How To Keep Your Heart Ultra-Healthy This Heart Health Month

by Brett Wolf

Valentine's Day isn't the only heart-filled holiday in February — the second month of the year is also Heart Health month. And since you're (hopefully) feelin' the love post-V-Day, this is exactly the right time to take a good long look at the health of your heart.

Here's five key ways to keep it ticking stronger than ever this year:

1. Maintain A Heart-Healthy Diet (It's Good For The Rest Of Your Body, Too!).


One of the most important ways to keep that heart of yours going strong is to watch what you eat. Make sure to eat lots of whole, plant-based foods such as fruits, vegetables, nuts, and seeds, which provide your body with the vitamins and nutrients to strengthen your heart (not to mention, doing plenty of good for the rest of your body, too!). Limit your intake of refined or processed foods like cookies, crackers, and pasta, which have plenty of unwanted trans fats. The best thing way to eat healthy though is to slash those saturated fats, which are typically found in meat and full-fat dairy products. Choose those leaner cuts and reduced-fat options out there. Check out our healthy cooking shows like Hemsley + Hemsley and Healthy Gourmet to learn how to make health-conscious meals for you and your family. Find out where to watch.

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2. Get Active (Or Stay Active!)


Staying active can be hard, but even simple regular activities like taking a walk for 30 minutes a day, 5 days a week, will all reduce your risk of heart disease. Any moderate exercise that gets you movin' is great for not only your heart, but your mind too. The best way to do this is to monitor how much time throughout the day you are sitting or not moving. Break this habit by walking when doing normal tasks such as talking on the phone or listening to music.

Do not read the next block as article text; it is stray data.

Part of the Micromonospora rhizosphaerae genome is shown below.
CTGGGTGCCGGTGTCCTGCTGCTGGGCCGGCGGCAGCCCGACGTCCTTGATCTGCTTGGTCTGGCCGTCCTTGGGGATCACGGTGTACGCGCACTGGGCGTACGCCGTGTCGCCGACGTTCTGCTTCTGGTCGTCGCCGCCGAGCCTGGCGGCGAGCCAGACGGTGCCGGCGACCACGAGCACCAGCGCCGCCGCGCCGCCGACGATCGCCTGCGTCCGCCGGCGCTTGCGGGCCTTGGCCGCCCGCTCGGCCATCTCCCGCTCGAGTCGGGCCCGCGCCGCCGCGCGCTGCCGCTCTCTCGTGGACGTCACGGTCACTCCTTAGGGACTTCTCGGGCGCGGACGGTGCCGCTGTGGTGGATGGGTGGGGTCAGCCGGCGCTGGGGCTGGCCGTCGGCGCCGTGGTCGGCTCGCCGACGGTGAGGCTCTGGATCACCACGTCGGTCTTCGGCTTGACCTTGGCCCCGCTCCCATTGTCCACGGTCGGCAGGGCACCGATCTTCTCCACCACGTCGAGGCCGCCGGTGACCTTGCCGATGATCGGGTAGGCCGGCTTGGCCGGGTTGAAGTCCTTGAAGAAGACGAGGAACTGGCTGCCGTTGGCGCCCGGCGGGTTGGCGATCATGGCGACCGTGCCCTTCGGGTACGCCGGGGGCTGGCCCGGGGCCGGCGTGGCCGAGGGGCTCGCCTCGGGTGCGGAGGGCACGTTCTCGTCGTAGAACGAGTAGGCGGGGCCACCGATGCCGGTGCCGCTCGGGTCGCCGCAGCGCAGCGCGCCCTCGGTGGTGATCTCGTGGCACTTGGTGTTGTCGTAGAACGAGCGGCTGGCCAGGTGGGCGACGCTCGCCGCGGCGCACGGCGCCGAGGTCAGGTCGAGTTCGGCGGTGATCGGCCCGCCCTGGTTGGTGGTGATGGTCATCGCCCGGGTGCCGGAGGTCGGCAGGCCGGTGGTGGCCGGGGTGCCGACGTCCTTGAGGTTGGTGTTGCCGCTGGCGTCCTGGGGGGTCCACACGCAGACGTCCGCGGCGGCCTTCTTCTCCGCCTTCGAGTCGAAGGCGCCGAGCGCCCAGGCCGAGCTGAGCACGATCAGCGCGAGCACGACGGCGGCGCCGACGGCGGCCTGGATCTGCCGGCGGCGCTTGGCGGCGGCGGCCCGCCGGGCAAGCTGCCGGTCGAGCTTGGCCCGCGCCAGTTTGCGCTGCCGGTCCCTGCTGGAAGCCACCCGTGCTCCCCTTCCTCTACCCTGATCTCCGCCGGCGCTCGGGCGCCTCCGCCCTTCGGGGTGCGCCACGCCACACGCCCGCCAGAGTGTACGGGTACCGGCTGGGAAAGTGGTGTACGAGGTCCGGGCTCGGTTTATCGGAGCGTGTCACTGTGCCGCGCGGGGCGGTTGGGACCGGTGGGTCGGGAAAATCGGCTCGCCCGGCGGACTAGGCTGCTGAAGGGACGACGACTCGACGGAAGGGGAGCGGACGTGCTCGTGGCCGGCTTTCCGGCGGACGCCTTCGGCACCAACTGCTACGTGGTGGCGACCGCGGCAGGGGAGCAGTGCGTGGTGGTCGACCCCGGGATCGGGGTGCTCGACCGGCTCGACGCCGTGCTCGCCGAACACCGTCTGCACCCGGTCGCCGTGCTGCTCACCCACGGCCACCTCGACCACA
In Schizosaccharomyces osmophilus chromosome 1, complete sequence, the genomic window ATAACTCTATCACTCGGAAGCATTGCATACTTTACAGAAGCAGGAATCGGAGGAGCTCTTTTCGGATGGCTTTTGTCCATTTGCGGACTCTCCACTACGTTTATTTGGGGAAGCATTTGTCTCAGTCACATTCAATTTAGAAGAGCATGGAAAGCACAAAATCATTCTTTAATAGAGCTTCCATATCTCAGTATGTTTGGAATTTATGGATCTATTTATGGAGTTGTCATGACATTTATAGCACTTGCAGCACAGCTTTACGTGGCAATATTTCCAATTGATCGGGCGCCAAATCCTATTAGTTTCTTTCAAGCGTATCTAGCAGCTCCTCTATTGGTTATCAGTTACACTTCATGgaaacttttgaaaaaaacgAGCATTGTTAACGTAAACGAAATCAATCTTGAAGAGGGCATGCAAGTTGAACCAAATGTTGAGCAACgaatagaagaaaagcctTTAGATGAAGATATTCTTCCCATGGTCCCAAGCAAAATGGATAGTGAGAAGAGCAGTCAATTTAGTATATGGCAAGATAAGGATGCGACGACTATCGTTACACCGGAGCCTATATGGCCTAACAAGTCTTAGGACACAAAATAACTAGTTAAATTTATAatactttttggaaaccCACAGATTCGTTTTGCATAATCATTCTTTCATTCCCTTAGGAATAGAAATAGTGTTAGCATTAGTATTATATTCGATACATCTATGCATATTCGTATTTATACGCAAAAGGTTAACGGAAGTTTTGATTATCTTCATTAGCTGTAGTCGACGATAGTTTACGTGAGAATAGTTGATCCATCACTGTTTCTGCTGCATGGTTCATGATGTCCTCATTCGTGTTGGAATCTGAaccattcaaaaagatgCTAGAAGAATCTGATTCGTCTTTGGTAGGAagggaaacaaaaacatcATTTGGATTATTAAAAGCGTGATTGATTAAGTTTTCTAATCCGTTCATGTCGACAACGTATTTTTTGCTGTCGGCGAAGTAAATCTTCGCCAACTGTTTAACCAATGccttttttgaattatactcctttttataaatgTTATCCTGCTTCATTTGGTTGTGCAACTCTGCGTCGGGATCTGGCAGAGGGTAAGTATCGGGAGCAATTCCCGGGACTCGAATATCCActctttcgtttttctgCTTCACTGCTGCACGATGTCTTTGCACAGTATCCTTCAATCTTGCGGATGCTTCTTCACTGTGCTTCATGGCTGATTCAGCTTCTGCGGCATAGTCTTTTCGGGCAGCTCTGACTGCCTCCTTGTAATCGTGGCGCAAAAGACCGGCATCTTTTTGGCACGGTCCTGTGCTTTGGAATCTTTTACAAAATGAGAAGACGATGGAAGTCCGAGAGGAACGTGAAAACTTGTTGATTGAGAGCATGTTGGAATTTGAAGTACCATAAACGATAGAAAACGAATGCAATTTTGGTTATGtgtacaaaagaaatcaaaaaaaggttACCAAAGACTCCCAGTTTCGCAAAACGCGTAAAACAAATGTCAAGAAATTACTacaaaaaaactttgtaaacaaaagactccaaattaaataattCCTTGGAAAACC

3. Take Care To Maintain a Healthy Lifestyle, Overall.


Always check with your doctor yearly to determine if you’re at the proper weight for your height and body type, and he or she will likely advise you on healthy heart habits. Of course, changing your eating habits and exercise can help with any weight loss goals, but there are more important things to consider. “Emotional eating” is common among people looking for stress relief or some sort of comfort, which is why it is so crucial to to figure out other ways to curb those bad habits. Spend time and confide in people you are close to while enjoying their company. Turns out this simple act is great for your heart and overall emotional health. Check out our addictive new show Altar’d, which challenges couples to lose weight 90 days before their wedding day — with the added twist of doing it completely separately, revealing their transformations only when they meet at the altar. Find out where to watch.

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4. Be Aware Of Your Cholesterol Levels And Blood Pressure.


When your blood pressure gets too high, its much harder for blood and oxygen to get to and from your heart…which means your heart has to work harder, and, like any overworked muscle, may wear out faster. This also applies to your cholesterol levels, meaning you have to keep an eye on them and take your doctor’s advice on what will keep you in good shape. All those processed foods with trans fats can cause serious cholesterol issues, so make sure you're checking your levels yearly, at least. 

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5. Cut Out The Smoking Already! And Cut Wa-y-y-y Down On Drinking.


Its fairly obvious as smoking cigarettes, and even secondhand smoke, are bad for your heart. There are many solutions out there to quit smoking and your heart will thank you later for it. It is also a good idea to not hang around people who tend to smoke to not only avoid temptation, but keeping your body clean from secondhand effects. Drinking is not necessarily a bad thing, but limiting your alcohol consumption will be beneficial to your heart health in the long run. Too much alcohol will slow your heart rate and affect your blood pressure. If you like to drink (and there's nothing wrong with indulging in a glass or two!), take care to drink in moderation. In our show Change The Day You Die, experts help individuals rewrite their future and live a much healthier life. Find out where to watch.

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